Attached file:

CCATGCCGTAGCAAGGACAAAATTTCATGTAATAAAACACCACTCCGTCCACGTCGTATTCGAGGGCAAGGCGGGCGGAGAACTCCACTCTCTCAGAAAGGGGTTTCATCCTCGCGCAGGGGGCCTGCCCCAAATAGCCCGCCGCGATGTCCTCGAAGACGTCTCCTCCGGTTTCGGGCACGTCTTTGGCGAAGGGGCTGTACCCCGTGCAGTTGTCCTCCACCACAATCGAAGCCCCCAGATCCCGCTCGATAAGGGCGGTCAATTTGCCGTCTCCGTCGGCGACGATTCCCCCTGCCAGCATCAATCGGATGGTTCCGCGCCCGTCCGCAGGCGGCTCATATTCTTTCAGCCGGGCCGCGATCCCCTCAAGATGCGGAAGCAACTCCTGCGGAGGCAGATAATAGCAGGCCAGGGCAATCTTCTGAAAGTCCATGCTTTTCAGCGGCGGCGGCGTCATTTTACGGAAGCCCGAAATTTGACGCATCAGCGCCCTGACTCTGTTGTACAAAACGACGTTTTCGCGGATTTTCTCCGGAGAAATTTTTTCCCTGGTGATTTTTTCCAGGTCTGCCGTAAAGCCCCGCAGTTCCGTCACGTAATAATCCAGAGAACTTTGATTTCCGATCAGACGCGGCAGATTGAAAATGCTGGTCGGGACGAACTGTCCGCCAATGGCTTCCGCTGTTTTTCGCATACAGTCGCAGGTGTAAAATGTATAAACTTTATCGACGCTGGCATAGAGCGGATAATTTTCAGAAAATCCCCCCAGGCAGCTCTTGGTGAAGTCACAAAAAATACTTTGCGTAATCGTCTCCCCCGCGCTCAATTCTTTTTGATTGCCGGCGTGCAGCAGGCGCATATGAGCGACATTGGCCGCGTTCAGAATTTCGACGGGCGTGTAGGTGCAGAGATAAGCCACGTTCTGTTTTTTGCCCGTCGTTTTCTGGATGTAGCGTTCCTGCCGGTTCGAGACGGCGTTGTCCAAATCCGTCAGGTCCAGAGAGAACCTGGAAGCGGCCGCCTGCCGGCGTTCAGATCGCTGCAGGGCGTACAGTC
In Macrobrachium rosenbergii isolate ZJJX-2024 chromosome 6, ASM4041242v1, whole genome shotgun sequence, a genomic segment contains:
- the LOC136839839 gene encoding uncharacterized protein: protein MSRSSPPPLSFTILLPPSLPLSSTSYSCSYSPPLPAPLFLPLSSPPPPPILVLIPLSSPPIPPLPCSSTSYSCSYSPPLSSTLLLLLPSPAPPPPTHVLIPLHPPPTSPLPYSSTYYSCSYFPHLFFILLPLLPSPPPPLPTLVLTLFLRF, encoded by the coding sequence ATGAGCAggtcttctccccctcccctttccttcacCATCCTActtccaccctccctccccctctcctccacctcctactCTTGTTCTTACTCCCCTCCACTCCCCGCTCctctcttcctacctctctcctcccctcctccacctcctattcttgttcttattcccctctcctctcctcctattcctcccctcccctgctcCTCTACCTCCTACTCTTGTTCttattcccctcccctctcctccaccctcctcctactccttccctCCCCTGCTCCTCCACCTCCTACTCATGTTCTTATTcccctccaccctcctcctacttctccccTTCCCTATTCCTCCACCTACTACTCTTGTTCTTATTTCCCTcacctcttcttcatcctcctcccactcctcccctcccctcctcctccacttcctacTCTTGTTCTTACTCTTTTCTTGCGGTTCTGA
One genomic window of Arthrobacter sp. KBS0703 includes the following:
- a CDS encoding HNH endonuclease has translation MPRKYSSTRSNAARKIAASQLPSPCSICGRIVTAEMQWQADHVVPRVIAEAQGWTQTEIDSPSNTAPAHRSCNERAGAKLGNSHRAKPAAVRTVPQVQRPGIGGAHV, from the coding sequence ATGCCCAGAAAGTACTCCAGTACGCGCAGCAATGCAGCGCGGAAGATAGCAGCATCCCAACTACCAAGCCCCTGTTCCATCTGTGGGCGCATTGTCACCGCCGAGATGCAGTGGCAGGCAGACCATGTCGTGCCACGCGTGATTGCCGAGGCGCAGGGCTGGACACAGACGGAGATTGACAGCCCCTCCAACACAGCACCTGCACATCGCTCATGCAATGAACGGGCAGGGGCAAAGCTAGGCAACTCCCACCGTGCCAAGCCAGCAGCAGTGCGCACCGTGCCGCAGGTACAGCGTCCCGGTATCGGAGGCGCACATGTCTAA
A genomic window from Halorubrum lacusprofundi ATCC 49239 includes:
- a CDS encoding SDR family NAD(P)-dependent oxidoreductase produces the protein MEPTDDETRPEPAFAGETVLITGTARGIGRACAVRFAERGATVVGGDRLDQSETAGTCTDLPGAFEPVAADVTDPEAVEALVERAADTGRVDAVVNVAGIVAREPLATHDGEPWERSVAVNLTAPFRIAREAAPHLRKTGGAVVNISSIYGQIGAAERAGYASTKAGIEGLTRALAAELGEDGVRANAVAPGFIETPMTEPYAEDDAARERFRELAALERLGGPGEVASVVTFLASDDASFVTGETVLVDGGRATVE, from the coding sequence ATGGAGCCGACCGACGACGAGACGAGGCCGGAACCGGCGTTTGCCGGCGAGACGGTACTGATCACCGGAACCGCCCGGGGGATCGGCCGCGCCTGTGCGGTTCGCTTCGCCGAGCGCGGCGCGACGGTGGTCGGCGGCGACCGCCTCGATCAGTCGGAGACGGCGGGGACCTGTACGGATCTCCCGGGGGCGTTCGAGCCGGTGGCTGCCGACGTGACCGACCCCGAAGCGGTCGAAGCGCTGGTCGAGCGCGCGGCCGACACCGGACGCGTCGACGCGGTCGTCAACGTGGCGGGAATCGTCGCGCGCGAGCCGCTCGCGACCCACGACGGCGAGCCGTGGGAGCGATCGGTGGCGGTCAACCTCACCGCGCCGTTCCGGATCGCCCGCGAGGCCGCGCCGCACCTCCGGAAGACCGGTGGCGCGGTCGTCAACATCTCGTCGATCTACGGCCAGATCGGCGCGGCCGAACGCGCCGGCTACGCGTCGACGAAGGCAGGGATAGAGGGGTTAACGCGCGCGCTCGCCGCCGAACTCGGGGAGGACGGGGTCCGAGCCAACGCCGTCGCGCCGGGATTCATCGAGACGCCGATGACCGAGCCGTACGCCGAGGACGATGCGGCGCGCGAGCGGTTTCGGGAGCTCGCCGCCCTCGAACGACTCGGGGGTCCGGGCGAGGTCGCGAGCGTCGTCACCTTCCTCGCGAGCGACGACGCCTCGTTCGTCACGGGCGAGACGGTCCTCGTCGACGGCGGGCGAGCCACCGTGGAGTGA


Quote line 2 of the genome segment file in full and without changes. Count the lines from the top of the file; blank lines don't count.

In Macrobrachium rosenbergii isolate ZJJX-2024 chromosome 6, ASM4041242v1, whole genome shotgun sequence, a genomic segment contains: